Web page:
Wednesday, March 27, 2013

Will Climate Change Drive Britain Back Into Recession?

Britain's Tory government is hoping desperately to avoid a "triple dip" recession on its watch.   The Cameron government eked out a 0.1% growth for the three months ending March 1st, about as slender a margin as they come.

Recently, however, the British Isles have been plunged into a deep freeze that researchers are now attributing to atmospheric changes triggered by the loss of Arctic sea ice.   Now it seems the cold snap could plunge Britain into yet another recession, the "triple dip."

...amid reports of empty shopping malls, closed schools and factory shutdowns, analysts said the weather increased the chance that the fall in activity in the final three months of 2012 would be followed by another quarter of falling gross domestic product in early 2013 – thus satisfying the official definition of a recession.

Economists said the cold snap would affect takings at pubs and restaurants, while parents would have had to take time off work to look after their children when the schools were closed. Manufacturing firms were likely to be affected by disrupted supply chains.

The outlook for Britain is anything but promising.  The U.K. deep freeze is expected to continue until the end of April.   April, Britain, freezing, really?  It's difficult to grasp the enormity of climate change in the U.K.   For centuries it's been a damp, soggy, mild sort of place save for the northlands.   Over the past two years it has gone from mega-drought to mega-floods to sustained freezing conditions across the length of the country.   Britain is not built nor is it organized for these conditions.  British agriculture, for example, is facing a crisis worse than the foot-and-mouth disease outbreak of 2001.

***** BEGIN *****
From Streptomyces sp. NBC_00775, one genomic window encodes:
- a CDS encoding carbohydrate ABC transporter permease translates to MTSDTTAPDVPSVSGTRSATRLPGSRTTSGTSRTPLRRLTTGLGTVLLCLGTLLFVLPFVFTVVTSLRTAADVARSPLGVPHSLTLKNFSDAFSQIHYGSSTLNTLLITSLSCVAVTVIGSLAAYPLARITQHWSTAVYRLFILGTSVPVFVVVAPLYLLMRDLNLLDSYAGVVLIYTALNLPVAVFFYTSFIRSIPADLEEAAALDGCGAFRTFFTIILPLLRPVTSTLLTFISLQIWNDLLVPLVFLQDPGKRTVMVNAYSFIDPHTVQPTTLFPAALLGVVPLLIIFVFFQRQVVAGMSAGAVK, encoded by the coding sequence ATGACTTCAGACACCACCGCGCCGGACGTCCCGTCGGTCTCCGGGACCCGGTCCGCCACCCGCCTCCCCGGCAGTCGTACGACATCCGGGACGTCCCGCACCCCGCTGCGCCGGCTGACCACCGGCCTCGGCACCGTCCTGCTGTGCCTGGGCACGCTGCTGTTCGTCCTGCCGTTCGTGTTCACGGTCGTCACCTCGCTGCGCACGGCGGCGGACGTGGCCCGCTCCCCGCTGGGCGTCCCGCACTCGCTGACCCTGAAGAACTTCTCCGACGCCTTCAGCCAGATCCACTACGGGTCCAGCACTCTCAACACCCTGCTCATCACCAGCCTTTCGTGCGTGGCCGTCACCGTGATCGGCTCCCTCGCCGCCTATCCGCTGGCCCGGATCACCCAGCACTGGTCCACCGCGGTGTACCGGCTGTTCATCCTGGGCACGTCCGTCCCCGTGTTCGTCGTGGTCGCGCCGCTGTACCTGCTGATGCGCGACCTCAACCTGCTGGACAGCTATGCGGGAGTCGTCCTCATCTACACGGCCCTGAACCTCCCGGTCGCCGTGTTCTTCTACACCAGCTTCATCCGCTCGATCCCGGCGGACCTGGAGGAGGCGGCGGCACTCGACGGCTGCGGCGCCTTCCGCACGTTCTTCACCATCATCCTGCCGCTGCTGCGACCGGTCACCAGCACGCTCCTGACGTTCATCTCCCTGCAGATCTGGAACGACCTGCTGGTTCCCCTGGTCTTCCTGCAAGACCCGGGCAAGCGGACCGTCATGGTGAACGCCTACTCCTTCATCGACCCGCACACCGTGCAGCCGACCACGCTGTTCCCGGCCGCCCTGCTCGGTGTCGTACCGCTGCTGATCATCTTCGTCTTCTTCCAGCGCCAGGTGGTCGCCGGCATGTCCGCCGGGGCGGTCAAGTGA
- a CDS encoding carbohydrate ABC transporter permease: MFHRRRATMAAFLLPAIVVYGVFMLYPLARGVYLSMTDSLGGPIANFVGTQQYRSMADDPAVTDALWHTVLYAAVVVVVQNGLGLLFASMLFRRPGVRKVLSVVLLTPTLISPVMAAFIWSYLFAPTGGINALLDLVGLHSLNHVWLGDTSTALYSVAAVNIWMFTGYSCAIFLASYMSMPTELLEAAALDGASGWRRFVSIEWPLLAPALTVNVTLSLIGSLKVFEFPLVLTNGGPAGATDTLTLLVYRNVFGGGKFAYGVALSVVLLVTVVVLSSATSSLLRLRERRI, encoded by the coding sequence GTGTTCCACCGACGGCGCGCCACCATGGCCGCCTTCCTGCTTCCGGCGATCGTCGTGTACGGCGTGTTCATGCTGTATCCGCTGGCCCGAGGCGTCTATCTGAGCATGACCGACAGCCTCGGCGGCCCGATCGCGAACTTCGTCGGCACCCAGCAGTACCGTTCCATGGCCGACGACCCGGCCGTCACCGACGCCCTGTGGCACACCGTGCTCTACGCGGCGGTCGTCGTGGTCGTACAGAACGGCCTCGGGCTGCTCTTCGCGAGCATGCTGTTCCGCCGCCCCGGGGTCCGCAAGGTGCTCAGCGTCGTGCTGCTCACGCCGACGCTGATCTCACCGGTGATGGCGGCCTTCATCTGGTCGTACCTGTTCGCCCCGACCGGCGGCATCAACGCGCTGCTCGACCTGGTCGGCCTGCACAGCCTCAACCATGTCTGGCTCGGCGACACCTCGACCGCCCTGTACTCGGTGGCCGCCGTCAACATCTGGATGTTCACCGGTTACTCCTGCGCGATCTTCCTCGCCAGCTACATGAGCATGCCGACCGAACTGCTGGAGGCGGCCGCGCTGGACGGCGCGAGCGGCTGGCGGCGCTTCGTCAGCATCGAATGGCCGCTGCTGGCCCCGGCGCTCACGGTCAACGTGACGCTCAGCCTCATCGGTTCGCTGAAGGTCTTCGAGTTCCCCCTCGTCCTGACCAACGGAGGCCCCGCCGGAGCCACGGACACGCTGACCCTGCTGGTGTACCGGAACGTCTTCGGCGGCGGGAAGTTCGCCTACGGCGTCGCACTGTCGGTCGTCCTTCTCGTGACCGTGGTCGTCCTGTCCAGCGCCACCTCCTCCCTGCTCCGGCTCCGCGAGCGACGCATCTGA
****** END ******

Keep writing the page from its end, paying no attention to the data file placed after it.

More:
Farming faces a perfect storm. Appalling weather – 2012 was the second wettest year on record in England – has coincided with disease in livestock, including bovine TB and Schmallenberg in sheep, which causes birth defects. On top of this there are commercial pressures, with retailers driving prices down because of the state of the economy, combined with the cost of animal feed needed to replace poor quality silage due to the weather, shooting up by 40%.

As a result, farmers are seeing incomes slashed. According to the Department for Environment, Food and Rural Affairs (Defra), some livestock farmers have seen incomes cut by more than 50% to only £14,000 a year, while dairy farmers have seen decreases of more than 40%

Britain should be a wake-up call for Canada and for all our parties, Conservative, Liberal and NDP.  If ever there was a time to reinstate the "Precautionary Principle" this surely must be it.

A triple dip recession would be the first recorded in Britain.  Wait a second, was the Black Death just a single dip recession?

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